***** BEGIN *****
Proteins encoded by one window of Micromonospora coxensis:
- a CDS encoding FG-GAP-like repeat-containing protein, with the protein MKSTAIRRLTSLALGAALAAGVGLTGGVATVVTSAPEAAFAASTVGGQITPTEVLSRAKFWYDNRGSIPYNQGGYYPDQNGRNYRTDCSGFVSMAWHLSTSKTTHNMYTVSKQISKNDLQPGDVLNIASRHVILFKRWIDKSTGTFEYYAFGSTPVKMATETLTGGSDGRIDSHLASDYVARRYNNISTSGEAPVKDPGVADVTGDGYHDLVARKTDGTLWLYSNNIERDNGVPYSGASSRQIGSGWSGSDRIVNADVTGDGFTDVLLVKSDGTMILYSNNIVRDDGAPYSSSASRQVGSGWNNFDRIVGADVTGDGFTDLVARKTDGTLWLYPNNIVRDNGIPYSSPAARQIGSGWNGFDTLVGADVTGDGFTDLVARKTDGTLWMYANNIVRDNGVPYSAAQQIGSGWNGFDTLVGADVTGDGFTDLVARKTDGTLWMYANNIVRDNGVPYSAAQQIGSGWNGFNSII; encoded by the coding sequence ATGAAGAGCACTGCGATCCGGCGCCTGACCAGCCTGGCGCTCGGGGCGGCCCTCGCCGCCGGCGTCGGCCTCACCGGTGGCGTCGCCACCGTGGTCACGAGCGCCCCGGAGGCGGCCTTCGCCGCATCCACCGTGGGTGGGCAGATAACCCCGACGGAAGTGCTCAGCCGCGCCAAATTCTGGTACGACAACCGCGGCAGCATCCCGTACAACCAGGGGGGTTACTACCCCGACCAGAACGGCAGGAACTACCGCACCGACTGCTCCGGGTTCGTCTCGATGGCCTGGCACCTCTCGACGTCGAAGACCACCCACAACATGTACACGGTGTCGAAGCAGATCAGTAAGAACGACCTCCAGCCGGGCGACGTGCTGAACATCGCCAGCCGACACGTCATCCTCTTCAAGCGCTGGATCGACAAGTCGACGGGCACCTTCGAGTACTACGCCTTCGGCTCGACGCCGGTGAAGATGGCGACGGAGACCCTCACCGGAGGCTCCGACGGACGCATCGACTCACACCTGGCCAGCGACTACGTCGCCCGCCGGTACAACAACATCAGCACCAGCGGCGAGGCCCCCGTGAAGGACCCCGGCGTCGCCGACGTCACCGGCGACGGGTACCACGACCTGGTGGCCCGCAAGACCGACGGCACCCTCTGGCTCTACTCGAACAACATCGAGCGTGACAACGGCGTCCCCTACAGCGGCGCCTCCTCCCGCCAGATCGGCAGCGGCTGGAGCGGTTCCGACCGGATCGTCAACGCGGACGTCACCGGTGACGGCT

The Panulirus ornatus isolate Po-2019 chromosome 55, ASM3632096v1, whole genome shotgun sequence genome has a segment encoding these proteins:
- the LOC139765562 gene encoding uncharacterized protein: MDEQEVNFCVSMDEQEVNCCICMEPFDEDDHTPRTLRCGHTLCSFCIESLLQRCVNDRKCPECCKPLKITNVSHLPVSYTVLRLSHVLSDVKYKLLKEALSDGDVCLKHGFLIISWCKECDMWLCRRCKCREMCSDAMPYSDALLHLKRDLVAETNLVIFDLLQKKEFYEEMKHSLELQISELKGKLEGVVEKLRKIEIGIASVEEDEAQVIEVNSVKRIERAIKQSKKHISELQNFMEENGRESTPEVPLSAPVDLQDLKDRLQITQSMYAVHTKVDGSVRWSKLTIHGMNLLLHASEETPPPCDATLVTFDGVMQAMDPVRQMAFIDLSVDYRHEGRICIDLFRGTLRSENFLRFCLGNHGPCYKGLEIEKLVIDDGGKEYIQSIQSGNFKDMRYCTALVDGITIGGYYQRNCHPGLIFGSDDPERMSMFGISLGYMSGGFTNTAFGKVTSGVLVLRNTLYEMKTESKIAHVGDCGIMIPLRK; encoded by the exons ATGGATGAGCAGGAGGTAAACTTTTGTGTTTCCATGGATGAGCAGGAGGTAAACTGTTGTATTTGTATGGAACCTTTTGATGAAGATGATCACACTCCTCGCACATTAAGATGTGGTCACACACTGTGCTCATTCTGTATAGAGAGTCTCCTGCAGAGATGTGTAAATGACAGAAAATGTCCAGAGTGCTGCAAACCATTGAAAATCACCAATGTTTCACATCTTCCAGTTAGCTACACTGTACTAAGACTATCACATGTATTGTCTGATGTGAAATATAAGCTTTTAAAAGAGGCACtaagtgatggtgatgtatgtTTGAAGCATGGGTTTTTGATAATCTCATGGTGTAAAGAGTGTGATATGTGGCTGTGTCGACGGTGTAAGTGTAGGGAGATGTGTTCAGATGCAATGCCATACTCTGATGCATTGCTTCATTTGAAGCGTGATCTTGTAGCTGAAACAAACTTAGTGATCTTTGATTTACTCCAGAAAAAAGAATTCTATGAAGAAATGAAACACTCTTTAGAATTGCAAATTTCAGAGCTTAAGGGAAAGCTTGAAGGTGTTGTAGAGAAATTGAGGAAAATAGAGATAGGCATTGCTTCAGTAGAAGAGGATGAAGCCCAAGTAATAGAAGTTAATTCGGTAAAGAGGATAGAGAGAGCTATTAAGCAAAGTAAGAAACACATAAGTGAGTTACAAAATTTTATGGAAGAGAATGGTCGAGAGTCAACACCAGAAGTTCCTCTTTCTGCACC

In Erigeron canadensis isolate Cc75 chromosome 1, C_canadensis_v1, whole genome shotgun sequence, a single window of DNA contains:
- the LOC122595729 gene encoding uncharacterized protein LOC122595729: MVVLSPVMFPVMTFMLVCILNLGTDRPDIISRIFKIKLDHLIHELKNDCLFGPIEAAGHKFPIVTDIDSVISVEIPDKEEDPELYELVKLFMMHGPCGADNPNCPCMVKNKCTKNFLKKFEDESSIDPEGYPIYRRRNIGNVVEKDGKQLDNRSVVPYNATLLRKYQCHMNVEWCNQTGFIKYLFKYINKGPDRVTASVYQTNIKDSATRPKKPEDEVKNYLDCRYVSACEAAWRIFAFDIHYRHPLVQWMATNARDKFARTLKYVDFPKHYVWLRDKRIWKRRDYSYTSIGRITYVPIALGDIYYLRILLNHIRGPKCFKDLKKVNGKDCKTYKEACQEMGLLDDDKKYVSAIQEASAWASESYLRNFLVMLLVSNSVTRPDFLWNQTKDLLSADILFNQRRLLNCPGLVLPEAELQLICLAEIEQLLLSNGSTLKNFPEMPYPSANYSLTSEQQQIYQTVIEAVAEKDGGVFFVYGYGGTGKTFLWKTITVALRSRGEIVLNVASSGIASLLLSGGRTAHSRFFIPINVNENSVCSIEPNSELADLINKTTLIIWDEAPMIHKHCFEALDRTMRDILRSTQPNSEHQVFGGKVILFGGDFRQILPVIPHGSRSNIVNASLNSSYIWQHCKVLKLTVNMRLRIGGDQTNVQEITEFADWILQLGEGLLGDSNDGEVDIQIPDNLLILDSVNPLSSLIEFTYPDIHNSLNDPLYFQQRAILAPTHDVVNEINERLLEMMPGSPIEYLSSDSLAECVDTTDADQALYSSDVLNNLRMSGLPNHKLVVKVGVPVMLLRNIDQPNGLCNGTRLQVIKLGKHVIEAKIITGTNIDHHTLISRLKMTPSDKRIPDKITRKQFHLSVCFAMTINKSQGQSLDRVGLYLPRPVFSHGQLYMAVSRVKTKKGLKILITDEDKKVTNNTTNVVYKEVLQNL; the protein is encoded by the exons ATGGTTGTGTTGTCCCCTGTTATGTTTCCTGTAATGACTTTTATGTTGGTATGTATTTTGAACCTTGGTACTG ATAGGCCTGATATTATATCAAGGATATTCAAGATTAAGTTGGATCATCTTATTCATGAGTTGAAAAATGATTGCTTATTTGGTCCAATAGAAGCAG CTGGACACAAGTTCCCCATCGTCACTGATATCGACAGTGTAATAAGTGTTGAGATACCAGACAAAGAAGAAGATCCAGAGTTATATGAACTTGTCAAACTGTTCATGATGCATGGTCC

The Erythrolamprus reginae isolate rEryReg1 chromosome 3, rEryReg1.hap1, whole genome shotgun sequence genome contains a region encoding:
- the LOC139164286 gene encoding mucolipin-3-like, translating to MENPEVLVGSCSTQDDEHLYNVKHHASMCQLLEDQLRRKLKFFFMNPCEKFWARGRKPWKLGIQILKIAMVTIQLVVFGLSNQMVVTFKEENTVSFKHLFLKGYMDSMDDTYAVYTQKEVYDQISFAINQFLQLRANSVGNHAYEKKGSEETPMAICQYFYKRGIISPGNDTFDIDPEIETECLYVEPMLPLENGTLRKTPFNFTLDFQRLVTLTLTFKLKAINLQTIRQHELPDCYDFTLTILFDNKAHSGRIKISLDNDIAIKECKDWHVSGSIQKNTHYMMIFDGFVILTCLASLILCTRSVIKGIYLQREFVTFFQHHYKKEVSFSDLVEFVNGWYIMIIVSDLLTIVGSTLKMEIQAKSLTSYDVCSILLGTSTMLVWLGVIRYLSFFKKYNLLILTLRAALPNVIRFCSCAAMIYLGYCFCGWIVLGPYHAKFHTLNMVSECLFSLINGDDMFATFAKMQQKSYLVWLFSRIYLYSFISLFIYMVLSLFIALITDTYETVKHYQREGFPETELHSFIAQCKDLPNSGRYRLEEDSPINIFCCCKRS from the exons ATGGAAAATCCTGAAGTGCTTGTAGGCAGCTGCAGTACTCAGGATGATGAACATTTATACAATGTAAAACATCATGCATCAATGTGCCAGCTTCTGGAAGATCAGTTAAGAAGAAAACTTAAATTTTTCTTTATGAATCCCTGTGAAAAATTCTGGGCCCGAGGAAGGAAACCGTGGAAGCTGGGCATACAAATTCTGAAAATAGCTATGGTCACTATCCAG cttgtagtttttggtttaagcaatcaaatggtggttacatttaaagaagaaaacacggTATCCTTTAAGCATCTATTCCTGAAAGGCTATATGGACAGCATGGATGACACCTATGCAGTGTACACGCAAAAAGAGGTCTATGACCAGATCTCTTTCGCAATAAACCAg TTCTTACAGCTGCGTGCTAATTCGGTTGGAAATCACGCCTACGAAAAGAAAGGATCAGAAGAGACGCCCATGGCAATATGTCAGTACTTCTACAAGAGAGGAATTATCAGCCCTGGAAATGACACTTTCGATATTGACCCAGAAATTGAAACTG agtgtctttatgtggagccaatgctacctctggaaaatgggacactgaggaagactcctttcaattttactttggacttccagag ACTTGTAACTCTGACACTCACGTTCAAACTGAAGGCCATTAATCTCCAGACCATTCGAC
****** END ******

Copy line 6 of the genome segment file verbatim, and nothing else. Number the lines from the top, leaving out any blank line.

- the LOC122595729 gene encoding uncharacterized protein LOC122595729: MVVLSPVMFPVMTFMLVCILNLGTDRPDIISRIFKIKLDHLIHELKNDCLFGPIEAAGHKFPIVTDIDSVISVEIPDKEEDPELYELVKLFMMHGPCGADNPNCPCMVKNKCTKNFLKKFEDESSIDPEGYPIYRRRNIGNVVEKDGKQLDNRSVVPYNATLLRKYQCHMNVEWCNQTGFIKYLFKYINKGPDRVTASVYQTNIKDSATRPKKPEDEVKNYLDCRYVSACEAAWRIFAFDIHYRHPLVQWMATNARDKFARTLKYVDFPKHYVWLRDKRIWKRRDYSYTSIGRITYVPIALGDIYYLRILLNHIRGPKCFKDLKKVNGKDCKTYKEACQEMGLLDDDKKYVSAIQEASAWASESYLRNFLVMLLVSNSVTRPDFLWNQTKDLLSADILFNQRRLLNCPGLVLPEAELQLICLAEIEQLLLSNGSTLKNFPEMPYPSANYSLTSEQQQIYQTVIEAVAEKDGGVFFVYGYGGTGKTFLWKTITVALRSRGEIVLNVASSGIASLLLSGGRTAHSRFFIPINVNENSVCSIEPNSELADLINKTTLIIWDEAPMIHKHCFEALDRTMRDILRSTQPNSEHQVFGGKVILFGGDFRQILPVIPHGSRSNIVNASLNSSYIWQHCKVLKLTVNMRLRIGGDQTNVQEITEFADWILQLGEGLLGDSNDGEVDIQIPDNLLILDSVNPLSSLIEFTYPDIHNSLNDPLYFQQRAILAPTHDVVNEINERLLEMMPGSPIEYLSSDSLAECVDTTDADQALYSSDVLNNLRMSGLPNHKLVVKVGVPVMLLRNIDQPNGLCNGTRLQVIKLGKHVIEAKIITGTNIDHHTLISRLKMTPSDKRIPDKITRKQFHLSVCFAMTINKSQGQSLDRVGLYLPRPVFSHGQLYMAVSRVKTKKGLKILITDEDKKVTNNTTNVVYKEVLQNL; the protein is encoded by the exons ATGGTTGTGTTGTCCCCTGTTATGTTTCCTGTAATGACTTTTATGTTGGTATGTATTTTGAACCTTGGTACTG ATAGGCCTGATATTATATCAAGGATATTCAAGATTAAGTTGGATCATCTTATTCATGAGTTGAAAAATGATTGCTTATTTGGTCCAATAGAAGCAG CTGGACACAAGTTCCCCATCGTCACTGATATCGACAGTGTAATAAGTGTTGAGATACCAGACAAAGAAGAAGATCCAGAGTTATATGAACTTGTCAAACTGTTCATGATGCATGGTCC